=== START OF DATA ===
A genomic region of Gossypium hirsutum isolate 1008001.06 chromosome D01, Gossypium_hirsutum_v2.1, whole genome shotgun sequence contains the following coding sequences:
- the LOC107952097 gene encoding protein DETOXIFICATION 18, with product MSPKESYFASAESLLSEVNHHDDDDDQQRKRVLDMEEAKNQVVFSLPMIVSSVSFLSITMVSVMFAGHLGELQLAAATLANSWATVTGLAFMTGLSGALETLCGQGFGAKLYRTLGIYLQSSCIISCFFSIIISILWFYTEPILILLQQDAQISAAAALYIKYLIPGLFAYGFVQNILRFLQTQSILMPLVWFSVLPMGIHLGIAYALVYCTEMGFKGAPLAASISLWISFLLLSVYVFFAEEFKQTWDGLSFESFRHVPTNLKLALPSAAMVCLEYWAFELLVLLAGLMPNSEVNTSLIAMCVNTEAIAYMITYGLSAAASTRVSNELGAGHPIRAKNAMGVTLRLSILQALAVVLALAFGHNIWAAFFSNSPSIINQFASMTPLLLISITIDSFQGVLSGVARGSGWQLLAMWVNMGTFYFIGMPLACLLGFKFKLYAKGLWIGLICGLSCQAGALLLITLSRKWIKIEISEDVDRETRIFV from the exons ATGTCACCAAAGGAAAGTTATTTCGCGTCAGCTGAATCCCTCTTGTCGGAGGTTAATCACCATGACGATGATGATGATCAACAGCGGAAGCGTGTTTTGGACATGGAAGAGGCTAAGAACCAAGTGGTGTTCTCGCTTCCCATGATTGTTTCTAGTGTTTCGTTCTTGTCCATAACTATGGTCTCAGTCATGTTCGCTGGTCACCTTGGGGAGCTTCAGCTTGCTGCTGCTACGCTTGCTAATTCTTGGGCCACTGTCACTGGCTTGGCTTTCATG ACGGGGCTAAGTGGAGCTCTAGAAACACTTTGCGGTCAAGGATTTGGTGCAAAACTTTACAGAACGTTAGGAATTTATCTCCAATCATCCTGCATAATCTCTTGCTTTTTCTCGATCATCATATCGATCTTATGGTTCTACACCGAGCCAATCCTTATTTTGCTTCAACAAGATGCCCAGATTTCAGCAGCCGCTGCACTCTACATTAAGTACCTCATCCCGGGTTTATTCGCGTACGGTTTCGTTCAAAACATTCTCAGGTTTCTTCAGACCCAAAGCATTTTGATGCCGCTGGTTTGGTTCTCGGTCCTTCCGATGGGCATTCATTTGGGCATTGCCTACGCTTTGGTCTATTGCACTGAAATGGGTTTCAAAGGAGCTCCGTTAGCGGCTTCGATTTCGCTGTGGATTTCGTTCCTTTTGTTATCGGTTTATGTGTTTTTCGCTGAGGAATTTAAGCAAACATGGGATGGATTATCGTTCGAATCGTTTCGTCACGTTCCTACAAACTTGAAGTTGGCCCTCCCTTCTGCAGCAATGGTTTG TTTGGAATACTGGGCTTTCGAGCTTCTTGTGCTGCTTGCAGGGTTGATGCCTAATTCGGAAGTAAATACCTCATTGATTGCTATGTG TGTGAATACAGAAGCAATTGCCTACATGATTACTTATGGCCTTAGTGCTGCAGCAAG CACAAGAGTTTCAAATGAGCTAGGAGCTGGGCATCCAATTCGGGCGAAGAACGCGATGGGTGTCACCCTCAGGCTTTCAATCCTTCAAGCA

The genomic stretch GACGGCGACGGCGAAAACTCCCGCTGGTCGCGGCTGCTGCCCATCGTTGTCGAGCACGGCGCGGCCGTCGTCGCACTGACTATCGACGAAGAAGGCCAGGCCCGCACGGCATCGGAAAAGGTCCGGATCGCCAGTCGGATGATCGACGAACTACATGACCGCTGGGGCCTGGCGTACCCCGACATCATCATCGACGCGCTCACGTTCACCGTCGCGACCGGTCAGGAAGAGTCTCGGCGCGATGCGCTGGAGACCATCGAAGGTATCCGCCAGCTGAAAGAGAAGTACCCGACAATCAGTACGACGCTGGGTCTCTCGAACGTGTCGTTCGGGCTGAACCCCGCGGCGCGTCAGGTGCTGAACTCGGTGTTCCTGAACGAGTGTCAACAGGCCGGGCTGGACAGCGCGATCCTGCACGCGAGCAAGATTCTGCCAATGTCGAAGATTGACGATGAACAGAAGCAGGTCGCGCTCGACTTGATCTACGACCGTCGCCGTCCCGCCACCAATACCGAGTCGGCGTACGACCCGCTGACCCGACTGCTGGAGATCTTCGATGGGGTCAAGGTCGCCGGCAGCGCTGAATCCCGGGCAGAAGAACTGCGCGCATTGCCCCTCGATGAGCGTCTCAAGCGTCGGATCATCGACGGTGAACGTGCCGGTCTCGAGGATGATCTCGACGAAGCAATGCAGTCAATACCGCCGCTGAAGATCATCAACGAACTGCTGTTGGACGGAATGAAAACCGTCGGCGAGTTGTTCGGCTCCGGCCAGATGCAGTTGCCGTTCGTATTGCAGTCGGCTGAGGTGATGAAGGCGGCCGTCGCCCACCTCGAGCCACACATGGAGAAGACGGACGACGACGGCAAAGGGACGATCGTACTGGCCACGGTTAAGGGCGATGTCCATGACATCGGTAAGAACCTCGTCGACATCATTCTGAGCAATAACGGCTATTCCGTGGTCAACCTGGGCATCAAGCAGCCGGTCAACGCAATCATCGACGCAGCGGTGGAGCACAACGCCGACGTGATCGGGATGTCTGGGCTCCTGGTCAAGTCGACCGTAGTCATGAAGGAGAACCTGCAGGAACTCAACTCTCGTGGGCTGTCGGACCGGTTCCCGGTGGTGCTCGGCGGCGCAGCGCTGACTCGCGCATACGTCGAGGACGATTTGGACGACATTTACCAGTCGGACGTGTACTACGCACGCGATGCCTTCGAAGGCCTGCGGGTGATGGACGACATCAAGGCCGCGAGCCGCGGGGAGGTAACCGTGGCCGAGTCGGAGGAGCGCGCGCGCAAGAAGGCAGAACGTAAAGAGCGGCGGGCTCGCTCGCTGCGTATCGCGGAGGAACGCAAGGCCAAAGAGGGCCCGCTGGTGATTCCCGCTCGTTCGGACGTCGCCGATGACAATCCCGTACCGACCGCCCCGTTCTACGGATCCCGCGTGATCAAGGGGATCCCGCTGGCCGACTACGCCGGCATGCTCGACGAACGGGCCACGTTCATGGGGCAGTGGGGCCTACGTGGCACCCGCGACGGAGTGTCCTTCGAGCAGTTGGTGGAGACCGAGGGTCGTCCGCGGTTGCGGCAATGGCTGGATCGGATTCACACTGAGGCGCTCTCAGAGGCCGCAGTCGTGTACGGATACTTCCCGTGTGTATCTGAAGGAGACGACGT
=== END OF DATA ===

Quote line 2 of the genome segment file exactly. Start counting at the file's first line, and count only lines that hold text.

- the LOC107952097 gene encoding protein DETOXIFICATION 18, with product MSPKESYFASAESLLSEVNHHDDDDDQQRKRVLDMEEAKNQVVFSLPMIVSSVSFLSITMVSVMFAGHLGELQLAAATLANSWATVTGLAFMTGLSGALETLCGQGFGAKLYRTLGIYLQSSCIISCFFSIIISILWFYTEPILILLQQDAQISAAAALYIKYLIPGLFAYGFVQNILRFLQTQSILMPLVWFSVLPMGIHLGIAYALVYCTEMGFKGAPLAASISLWISFLLLSVYVFFAEEFKQTWDGLSFESFRHVPTNLKLALPSAAMVCLEYWAFELLVLLAGLMPNSEVNTSLIAMCVNTEAIAYMITYGLSAAASTRVSNELGAGHPIRAKNAMGVTLRLSILQALAVVLALAFGHNIWAAFFSNSPSIINQFASMTPLLLISITIDSFQGVLSGVARGSGWQLLAMWVNMGTFYFIGMPLACLLGFKFKLYAKGLWIGLICGLSCQAGALLLITLSRKWIKIEISEDVDRETRIFV from the exons ATGTCACCAAAGGAAAGTTATTTCGCGTCAGCTGAATCCCTCTTGTCGGAGGTTAATCACCATGACGATGATGATGATCAACAGCGGAAGCGTGTTTTGGACATGGAAGAGGCTAAGAACCAAGTGGTGTTCTCGCTTCCCATGATTGTTTCTAGTGTTTCGTTCTTGTCCATAACTATGGTCTCAGTCATGTTCGCTGGTCACCTTGGGGAGCTTCAGCTTGCTGCTGCTACGCTTGCTAATTCTTGGGCCACTGTCACTGGCTTGGCTTTCATG ACGGGGCTAAGTGGAGCTCTAGAAACACTTTGCGGTCAAGGATTTGGTGCAAAACTTTACAGAACGTTAGGAATTTATCTCCAATCATCCTGCATAATCTCTTGCTTTTTCTCGATCATCATATCGATCTTATGGTTCTACACCGAGCCAATCCTTATTTTGCTTCAACAAGATGCCCAGATTTCAGCAGCCGCTGCACTCTACATTAAGTACCTCATCCCGGGTTTATTCGCGTACGGTTTCGTTCAAAACATTCTCAGGTTTCTTCAGACCCAAAGCATTTTGATGCCGCTGGTTTGGTTCTCGGTCCTTCCGATGGGCATTCATTTGGGCATTGCCTACGCTTTGGTCTATTGCACTGAAATGGGTTTCAAAGGAGCTCCGTTAGCGGCTTCGATTTCGCTGTGGATTTCGTTCCTTTTGTTATCGGTTTATGTGTTTTTCGCTGAGGAATTTAAGCAAACATGGGATGGATTATCGTTCGAATCGTTTCGTCACGTTCCTACAAACTTGAAGTTGGCCCTCCCTTCTGCAGCAATGGTTTG TTTGGAATACTGGGCTTTCGAGCTTCTTGTGCTGCTTGCAGGGTTGATGCCTAATTCGGAAGTAAATACCTCATTGATTGCTATGTG TGTGAATACAGAAGCAATTGCCTACATGATTACTTATGGCCTTAGTGCTGCAGCAAG CACAAGAGTTTCAAATGAGCTAGGAGCTGGGCATCCAATTCGGGCGAAGAACGCGATGGGTGTCACCCTCAGGCTTTCAATCCTTCAAGCA